Chief justice of ICC lauds Japan pledge to join tribunal

by Setsuko Kamiya

The chief justice of the International Criminal Court said Wednesday in Tokyo that Japan’s expected participation in the international tribunal in The Hague, Netherlands, will benefit both Japan and the international community.

Set up in July 2002, the ICC is an independent, permanent criminal court that hears cases dealing with genocide, crimes against humanity and war crimes committed by individuals.

“It is clear that once Japan is within the system, it will lead other states in Asia to participate in the system,” Justice Philippe Kirsch said at the Japan National Press Club in Tokyo. “Also, Japan, within the system, will be in a much better position to influence the shaping and the future of the court.”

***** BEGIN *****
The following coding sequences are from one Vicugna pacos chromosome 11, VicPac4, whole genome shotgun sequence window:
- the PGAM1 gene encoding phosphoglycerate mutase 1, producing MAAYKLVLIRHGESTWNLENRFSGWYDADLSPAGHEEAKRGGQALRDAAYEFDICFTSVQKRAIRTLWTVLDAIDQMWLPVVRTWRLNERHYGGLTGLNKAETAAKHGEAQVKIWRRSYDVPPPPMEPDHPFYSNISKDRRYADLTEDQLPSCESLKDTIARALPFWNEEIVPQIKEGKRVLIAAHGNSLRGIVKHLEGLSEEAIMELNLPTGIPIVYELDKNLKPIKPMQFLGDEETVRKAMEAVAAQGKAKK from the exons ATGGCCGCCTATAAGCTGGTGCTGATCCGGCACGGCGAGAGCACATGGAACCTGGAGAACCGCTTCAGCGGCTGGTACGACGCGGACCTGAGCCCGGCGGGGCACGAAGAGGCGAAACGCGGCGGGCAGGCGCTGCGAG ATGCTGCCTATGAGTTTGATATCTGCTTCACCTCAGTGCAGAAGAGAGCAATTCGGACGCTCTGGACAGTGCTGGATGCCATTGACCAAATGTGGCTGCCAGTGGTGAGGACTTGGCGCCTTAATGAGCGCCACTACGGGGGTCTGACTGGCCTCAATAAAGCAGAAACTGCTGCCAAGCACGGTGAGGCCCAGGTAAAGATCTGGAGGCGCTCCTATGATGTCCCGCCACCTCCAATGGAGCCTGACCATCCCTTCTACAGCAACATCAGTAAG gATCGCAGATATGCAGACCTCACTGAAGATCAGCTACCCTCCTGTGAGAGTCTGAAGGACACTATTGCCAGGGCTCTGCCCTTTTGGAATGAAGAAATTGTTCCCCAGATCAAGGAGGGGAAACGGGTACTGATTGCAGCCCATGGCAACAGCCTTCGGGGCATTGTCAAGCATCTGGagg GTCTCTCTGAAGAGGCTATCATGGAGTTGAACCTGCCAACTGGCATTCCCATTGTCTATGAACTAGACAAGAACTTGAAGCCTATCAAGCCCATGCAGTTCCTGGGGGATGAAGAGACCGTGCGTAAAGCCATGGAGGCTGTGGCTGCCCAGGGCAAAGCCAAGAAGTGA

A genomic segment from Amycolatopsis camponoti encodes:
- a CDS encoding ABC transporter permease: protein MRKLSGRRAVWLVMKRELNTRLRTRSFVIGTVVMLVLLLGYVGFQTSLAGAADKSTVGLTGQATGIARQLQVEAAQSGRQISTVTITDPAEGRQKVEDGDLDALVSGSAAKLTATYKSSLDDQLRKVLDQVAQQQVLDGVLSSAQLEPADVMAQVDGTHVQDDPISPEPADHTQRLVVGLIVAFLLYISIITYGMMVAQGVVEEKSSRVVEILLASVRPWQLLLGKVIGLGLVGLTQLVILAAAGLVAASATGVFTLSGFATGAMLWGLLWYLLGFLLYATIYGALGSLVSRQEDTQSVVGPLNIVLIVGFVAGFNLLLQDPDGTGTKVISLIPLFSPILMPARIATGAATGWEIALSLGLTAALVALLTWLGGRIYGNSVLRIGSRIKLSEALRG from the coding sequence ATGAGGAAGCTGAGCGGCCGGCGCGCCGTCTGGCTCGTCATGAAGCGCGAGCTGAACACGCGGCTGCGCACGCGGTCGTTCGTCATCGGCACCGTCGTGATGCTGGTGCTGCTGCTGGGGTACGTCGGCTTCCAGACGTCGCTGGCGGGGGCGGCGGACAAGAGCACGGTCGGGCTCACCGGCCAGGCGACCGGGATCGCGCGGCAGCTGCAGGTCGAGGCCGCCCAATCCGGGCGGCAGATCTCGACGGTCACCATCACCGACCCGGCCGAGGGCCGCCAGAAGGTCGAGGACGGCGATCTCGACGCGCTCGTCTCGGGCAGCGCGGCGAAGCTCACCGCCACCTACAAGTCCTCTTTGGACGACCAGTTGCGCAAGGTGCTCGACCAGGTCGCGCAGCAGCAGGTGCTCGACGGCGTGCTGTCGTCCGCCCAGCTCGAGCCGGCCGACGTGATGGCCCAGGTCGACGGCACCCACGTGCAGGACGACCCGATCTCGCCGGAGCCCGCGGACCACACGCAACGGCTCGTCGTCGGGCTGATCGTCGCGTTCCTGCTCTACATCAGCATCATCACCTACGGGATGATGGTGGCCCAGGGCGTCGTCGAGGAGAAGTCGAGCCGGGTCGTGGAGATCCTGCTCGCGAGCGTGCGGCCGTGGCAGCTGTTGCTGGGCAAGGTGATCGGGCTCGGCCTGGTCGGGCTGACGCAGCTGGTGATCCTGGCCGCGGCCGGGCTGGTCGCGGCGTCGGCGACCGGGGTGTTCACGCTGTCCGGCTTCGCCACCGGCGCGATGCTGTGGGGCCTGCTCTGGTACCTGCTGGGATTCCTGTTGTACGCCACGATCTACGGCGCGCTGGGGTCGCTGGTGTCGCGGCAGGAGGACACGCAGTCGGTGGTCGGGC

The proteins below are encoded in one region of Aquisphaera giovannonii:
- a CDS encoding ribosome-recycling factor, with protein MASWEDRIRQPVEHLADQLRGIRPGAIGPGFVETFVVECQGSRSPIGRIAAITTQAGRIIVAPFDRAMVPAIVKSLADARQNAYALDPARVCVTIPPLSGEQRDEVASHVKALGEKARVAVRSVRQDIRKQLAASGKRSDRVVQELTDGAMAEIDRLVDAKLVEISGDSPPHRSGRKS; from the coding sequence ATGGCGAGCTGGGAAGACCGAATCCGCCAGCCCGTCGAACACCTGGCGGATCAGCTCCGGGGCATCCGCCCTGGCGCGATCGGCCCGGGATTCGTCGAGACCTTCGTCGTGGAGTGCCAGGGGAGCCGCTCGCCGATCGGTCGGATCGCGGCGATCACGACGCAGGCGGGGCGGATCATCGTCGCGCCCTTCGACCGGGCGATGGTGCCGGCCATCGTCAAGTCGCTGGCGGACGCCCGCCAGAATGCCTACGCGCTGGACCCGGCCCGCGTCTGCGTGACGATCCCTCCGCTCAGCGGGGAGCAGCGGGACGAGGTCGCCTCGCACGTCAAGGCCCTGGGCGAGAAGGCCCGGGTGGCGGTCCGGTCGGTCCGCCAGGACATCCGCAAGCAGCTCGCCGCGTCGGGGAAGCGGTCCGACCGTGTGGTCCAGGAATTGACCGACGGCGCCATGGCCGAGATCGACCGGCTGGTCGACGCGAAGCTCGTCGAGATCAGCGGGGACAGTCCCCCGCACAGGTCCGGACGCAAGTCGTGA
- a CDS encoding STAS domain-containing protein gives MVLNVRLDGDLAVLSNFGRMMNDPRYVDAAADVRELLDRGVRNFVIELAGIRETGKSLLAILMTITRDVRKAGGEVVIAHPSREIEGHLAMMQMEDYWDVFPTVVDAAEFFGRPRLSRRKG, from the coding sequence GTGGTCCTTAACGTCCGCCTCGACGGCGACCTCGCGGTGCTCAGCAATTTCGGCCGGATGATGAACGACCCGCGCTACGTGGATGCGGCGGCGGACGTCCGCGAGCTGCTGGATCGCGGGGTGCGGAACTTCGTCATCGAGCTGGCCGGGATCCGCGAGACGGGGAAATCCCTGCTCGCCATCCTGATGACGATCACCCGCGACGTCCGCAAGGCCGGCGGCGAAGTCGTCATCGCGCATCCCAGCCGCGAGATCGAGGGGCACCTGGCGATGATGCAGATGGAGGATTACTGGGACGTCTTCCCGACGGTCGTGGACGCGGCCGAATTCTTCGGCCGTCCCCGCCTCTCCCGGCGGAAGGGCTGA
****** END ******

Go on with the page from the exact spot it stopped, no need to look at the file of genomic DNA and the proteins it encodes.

The court handles cases where the accused is a national of a member state, where the crime was committed in a member state, or other cases referred to it by the U.N. Security Council.

The ICC acts only when the courts of member states are unable or unwilling to investigate or prosecute crimes.

At present, the ICC has 104 members, mostly from Europe and Africa. Many Asian countries have yet to join.

Prime Minister Shinzo Abe said in October that Japan aims to sign on to the ICC next year.

The court is now investigating four cases: in Congo, Uganda, Central African Republic and Sudan.